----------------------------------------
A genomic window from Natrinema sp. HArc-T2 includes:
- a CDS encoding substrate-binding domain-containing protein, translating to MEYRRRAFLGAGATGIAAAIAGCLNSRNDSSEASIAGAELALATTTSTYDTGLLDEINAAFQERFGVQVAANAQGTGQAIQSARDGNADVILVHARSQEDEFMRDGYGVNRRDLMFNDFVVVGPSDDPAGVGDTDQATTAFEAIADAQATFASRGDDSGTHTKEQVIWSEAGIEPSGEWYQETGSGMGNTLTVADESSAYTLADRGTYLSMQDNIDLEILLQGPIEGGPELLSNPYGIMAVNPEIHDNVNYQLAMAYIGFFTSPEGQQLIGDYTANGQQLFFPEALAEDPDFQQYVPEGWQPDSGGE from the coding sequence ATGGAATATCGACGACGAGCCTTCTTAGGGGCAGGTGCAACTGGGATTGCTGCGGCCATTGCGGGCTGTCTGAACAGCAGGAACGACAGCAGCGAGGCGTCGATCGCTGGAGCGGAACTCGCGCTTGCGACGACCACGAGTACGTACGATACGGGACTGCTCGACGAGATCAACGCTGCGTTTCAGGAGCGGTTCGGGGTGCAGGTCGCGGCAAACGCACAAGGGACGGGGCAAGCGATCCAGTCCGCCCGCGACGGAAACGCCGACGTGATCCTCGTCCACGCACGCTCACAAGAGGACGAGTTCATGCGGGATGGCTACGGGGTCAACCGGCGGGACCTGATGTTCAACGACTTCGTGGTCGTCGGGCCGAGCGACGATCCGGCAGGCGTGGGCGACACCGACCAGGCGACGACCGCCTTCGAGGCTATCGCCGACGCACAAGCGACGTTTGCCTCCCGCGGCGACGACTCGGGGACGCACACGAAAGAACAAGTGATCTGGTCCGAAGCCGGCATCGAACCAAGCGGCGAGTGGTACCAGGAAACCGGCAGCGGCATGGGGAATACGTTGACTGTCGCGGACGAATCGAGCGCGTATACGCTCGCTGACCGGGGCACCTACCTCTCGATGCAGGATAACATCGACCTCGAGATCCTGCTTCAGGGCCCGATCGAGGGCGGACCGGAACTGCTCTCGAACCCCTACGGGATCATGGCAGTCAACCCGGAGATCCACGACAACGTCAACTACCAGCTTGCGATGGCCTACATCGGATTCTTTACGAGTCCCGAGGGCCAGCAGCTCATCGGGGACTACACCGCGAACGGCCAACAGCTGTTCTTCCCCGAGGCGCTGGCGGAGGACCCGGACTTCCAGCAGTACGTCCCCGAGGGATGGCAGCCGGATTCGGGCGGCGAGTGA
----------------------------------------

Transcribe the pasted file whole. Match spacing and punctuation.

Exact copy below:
A genomic window from Natrinema sp. HArc-T2 includes:
- a CDS encoding substrate-binding domain-containing protein, translating to MEYRRRAFLGAGATGIAAAIAGCLNSRNDSSEASIAGAELALATTTSTYDTGLLDEINAAFQERFGVQVAANAQGTGQAIQSARDGNADVILVHARSQEDEFMRDGYGVNRRDLMFNDFVVVGPSDDPAGVGDTDQATTAFEAIADAQATFASRGDDSGTHTKEQVIWSEAGIEPSGEWYQETGSGMGNTLTVADESSAYTLADRGTYLSMQDNIDLEILLQGPIEGGPELLSNPYGIMAVNPEIHDNVNYQLAMAYIGFFTSPEGQQLIGDYTANGQQLFFPEALAEDPDFQQYVPEGWQPDSGGE from the coding sequence ATGGAATATCGACGACGAGCCTTCTTAGGGGCAGGTGCAACTGGGATTGCTGCGGCCATTGCGGGCTGTCTGAACAGCAGGAACGACAGCAGCGAGGCGTCGATCGCTGGAGCGGAACTCGCGCTTGCGACGACCACGAGTACGTACGATACGGGACTGCTCGACGAGATCAACGCTGCGTTTCAGGAGCGGTTCGGGGTGCAGGTCGCGGCAAACGCACAAGGGACGGGGCAAGCGATCCAGTCCGCCCGCGACGGAAACGCCGACGTGATCCTCGTCCACGCACGCTCACAAGAGGACGAGTTCATGCGGGATGGCTACGGGGTCAACCGGCGGGACCTGATGTTCAACGACTTCGTGGTCGTCGGGCCGAGCGACGATCCGGCAGGCGTGGGCGACACCGACCAGGCGACGACCGCCTTCGAGGCTATCGCCGACGCACAAGCGACGTTTGCCTCCCGCGGCGACGACTCGGGGACGCACACGAAAGAACAAGTGATCTGGTCCGAAGCCGGCATCGAACCAAGCGGCGAGTGGTACCAGGAAACCGGCAGCGGCATGGGGAATACGTTGACTGTCGCGGACGAATCGAGCGCGTATACGCTCGCTGACCGGGGCACCTACCTCTCGATGCAGGATAACATCGACCTCGAGATCCTGCTTCAGGGCCCGATCGAGGGCGGACCGGAACTGCTCTCGAACCCCTACGGGATCATGGCAGTCAACCCGGAGATCCACGACAACGTCAACTACCAGCTTGCGATGGCCTACATCGGATTCTTTACGAGTCCCGAGGGCCAGCAGCTCATCGGGGACTACACCGCGAACGGCCAACAGCTGTTCTTCCCCGAGGCGCTGGCGGAGGACCCGGACTTCCAGCAGTACGTCCCCGAGGGATGGCAGCCGGATTCGGGCGGCGAGTGA